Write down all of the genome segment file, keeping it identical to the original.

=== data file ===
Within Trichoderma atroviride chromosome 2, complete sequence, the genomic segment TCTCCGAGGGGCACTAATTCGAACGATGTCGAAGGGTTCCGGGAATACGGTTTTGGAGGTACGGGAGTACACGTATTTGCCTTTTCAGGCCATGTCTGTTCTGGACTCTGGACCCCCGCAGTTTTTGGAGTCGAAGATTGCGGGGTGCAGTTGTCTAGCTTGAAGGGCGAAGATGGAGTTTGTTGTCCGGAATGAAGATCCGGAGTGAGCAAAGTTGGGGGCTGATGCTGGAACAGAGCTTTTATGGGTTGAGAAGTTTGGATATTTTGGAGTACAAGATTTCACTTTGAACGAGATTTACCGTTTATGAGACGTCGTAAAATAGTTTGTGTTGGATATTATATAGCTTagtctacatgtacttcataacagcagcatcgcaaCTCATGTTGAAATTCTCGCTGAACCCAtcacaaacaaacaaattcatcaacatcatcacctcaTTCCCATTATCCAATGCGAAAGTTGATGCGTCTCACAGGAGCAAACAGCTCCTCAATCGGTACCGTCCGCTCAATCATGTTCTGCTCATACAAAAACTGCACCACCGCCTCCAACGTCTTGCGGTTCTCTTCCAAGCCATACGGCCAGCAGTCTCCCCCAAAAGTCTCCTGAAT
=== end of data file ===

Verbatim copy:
Within Trichoderma atroviride chromosome 2, complete sequence, the genomic segment TCTCCGAGGGGCACTAATTCGAACGATGTCGAAGGGTTCCGGGAATACGGTTTTGGAGGTACGGGAGTACACGTATTTGCCTTTTCAGGCCATGTCTGTTCTGGACTCTGGACCCCCGCAGTTTTTGGAGTCGAAGATTGCGGGGTGCAGTTGTCTAGCTTGAAGGGCGAAGATGGAGTTTGTTGTCCGGAATGAAGATCCGGAGTGAGCAAAGTTGGGGGCTGATGCTGGAACAGAGCTTTTATGGGTTGAGAAGTTTGGATATTTTGGAGTACAAGATTTCACTTTGAACGAGATTTACCGTTTATGAGACGTCGTAAAATAGTTTGTGTTGGATATTATATAGCTTagtctacatgtacttcataacagcagcatcgcaaCTCATGTTGAAATTCTCGCTGAACCCAtcacaaacaaacaaattcatcaacatcatcacctcaTTCCCATTATCCAATGCGAAAGTTGATGCGTCTCACAGGAGCAAACAGCTCCTCAATCGGTACCGTCCGCTCAATCATGTTCTGCTCATACAAAAACTGCACCACCGCCTCCAACGTCTTGCGGTTCTCTTCCAAGCCATACGGCCAGCAGTCTCCCCCAAAAGTCTCCTGAAT